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Your Philadelphia Car Accident: The Basics

You are on a mission. You've always said you wanted to learn more about Revolutionary history. Feeling ambitious, you set out in your car to downtown Philadelphia -- land of the Liberty Bell, Independence Hall, National Constitution Center, and, home to those 72 stone steps Rocky Balboa infamously climbed.

You're driving along with visions of Benjamin Franklin dancing in your head when you see it. Traffic. No one seems to be following the traffic laws. Everyone is merging into one lane. Didn't you read somewhere that Philadelphia is one of the most dangerous cities to drive in ?

Suddenly, you're involved in a car accident and are blocking traffic. What should you do? What should you expect? Here's some information to help guide you through the process should you be in a car accident in Philadelphia.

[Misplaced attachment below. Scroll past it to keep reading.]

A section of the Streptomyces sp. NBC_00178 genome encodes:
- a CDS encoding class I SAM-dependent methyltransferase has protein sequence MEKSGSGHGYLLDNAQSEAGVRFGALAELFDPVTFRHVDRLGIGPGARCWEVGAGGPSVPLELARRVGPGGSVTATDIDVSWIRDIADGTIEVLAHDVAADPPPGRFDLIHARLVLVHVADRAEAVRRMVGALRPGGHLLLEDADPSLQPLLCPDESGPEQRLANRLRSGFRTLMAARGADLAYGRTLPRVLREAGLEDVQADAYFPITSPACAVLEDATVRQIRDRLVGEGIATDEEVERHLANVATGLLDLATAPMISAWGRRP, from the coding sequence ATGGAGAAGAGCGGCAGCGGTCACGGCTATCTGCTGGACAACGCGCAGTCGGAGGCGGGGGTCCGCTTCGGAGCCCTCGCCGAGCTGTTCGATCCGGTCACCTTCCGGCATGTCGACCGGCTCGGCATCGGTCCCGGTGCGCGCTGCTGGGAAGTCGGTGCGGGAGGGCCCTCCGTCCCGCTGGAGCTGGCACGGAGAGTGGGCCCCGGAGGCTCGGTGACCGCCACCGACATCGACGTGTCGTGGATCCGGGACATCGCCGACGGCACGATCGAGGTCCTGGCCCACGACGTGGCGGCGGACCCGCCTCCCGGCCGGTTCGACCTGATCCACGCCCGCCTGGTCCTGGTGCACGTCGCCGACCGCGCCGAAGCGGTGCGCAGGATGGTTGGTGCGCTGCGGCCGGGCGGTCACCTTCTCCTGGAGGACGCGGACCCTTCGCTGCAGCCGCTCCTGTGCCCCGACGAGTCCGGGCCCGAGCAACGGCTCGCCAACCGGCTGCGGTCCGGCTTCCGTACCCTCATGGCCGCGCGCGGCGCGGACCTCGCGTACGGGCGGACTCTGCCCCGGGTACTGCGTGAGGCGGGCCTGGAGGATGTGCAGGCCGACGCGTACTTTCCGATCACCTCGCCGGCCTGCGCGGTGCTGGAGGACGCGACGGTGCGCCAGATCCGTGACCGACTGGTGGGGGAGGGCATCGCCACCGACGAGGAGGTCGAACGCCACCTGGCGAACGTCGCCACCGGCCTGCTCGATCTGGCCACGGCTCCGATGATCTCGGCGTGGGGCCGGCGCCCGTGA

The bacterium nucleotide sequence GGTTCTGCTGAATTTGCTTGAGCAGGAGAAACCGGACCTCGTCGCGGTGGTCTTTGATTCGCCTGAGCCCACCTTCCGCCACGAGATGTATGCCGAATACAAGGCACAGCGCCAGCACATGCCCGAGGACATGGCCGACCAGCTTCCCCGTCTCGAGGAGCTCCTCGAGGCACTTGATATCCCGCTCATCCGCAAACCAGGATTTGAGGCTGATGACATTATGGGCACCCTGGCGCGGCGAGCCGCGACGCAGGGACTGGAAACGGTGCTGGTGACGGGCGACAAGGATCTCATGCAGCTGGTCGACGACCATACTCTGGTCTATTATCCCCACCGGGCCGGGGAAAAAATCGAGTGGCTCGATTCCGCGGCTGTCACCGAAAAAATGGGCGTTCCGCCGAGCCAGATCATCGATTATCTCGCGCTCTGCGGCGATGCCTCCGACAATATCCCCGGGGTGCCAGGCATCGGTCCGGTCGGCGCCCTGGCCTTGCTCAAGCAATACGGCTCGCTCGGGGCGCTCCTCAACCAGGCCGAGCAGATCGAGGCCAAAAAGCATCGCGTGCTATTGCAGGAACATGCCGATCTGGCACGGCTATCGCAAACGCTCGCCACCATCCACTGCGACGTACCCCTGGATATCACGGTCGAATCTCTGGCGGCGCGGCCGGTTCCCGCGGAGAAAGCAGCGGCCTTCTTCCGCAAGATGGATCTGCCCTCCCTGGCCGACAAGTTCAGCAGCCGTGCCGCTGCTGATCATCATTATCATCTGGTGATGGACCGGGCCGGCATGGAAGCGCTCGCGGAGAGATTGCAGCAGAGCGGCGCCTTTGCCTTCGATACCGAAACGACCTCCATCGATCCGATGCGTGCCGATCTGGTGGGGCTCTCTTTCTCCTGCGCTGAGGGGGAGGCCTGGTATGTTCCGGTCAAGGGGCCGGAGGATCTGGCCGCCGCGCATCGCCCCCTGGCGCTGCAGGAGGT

What to Do at the Scene

First, you must stop at the scene of the accident -- whether the accident involves a pedestrian, a moving car, a parked car or someone's property. Pennsylvania state law requires drivers in a crash to stop and stay at the scene to exchange information or render reasonable assistance to the injured. If you leave, you can be charged with hit-and-run. Hit-and-run penalties are severe. Depending on the damage or injuries, you may be fined, sent to jail or both. You also could lose your driver's license.

Do I Have to Call the Police?

Call the Philadelphia Police Department, the Pennsylvania State Police, or 911 if a person is injured or killed; you must report the accident immediately. If you hit a parked car, or other object like a traffic device, you must inform the owner. Leave a note with your name, address, license plate number and insurance information and report the accident to local police.